In nine years as Westerville's service department director, Frank Wiseman has dealt with snow, hurricane-force winds and downed trees.
But when he retires Aug. 29, Wiseman will take on a new set of challenges.
"I'll be focusing on the three G's: golf, gardening and grandkids," he said with a laugh.
Wiseman will be trading his day job for time with his three children and eight grandchildren in Lancaster. But he'll be leaving with fond memories of Westerville.
"It's a great city to work for," he said. "Westerville is No. 1 in a number of areas and it's because of the people and because of the community."
The latter, he said, made a difference for him as a public employee.
"It's an old cliche, but Westerville really is a community, not just a city," he said. "It's people living together and caring for each other."
When Wiseman looks back on his time in Westerville, he sees himself as a delegator.
"It's directing," he said. "It's planning and preparation and getting us ready so that we can be prepared. So we don't have to say, 'What do we do now?' "
Being prepared was important throughout Wiseman's last winter in charge. While there weren't any catastrophic snowstorms, he said it was the harshest winter he had experienced.
His biggest challenge as director came in the late 2000s, when hurricane-force winds tore down trees throughout the city. Rather than leaving individuals and the power company to sort things out, the city offered a hand.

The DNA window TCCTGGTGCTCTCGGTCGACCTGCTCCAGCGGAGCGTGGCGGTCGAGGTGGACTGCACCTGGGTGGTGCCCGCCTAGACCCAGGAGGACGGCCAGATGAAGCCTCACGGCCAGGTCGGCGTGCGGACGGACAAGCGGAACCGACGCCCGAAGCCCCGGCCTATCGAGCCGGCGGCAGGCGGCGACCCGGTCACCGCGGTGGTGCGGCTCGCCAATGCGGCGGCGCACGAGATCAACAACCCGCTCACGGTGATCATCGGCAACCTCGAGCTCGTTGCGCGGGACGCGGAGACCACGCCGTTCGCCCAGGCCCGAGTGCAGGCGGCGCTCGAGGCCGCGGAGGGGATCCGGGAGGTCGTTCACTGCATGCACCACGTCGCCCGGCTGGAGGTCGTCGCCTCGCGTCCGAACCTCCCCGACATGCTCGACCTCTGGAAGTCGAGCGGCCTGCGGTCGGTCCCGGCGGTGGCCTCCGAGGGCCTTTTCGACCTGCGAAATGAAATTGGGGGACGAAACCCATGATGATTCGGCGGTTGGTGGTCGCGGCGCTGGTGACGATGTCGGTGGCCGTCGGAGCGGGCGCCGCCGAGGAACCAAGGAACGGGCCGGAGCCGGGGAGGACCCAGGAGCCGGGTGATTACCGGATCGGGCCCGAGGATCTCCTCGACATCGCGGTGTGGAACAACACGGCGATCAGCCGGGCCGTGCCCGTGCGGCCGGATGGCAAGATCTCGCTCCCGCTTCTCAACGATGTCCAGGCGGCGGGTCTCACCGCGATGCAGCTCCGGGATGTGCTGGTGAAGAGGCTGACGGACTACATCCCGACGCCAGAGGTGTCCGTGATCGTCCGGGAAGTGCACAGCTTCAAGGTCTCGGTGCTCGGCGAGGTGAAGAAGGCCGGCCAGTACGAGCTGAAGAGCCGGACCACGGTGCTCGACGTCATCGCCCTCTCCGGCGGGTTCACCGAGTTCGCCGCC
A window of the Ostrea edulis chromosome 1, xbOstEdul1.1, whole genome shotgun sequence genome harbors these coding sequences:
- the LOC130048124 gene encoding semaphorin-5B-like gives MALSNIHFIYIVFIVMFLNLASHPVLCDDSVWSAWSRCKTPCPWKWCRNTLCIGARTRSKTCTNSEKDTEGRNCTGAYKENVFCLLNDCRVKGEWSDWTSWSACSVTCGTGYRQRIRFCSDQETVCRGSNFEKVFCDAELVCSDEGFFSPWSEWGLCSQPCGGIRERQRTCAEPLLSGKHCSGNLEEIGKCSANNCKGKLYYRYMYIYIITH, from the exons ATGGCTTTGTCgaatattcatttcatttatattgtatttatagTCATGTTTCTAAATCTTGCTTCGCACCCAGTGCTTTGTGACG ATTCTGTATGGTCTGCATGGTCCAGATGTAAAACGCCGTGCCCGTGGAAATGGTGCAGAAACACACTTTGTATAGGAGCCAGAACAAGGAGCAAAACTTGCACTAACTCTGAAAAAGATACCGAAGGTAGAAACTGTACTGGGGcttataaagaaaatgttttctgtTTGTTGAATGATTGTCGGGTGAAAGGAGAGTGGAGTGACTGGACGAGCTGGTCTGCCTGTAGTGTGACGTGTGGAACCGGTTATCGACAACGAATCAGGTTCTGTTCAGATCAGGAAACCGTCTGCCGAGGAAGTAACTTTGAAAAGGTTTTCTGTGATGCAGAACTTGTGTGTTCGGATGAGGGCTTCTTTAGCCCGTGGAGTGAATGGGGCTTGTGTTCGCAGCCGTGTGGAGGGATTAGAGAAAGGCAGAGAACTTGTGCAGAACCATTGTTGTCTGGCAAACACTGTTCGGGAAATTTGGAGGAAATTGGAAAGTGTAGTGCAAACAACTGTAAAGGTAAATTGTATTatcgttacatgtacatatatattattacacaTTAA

"The city as a whole stepped forward and decided to remove tree limbs and branches, even though it's not a normal job for us," Wiseman said. "All the departments worked together and pitched in. It was great."
Among his proudest achievements, he cites the new salt storage and service administration facilities, and earning accreditation from the American Public Works Association.
But Wiseman doesn't take sole credit for the accomplishments, and says incoming director Kevin Weaver will have the same assistance he's had.
"I think he'll do a good job. I think he'll find the resources are there. ... He'll find it easy because there are some really good guys in this department."
Wiseman hasn't made any major plans for his retirement, but he said he likes it that way. So far, his only commitments are woodworking and "whatever my wife tells me to do."
"I'm just taking things as they come," he said. "It's like waiting for Christmas when you're 6 years old and it's only Thanksgiving," he said with a smile. "You know something big is about to happen, but you're just not sure what it is."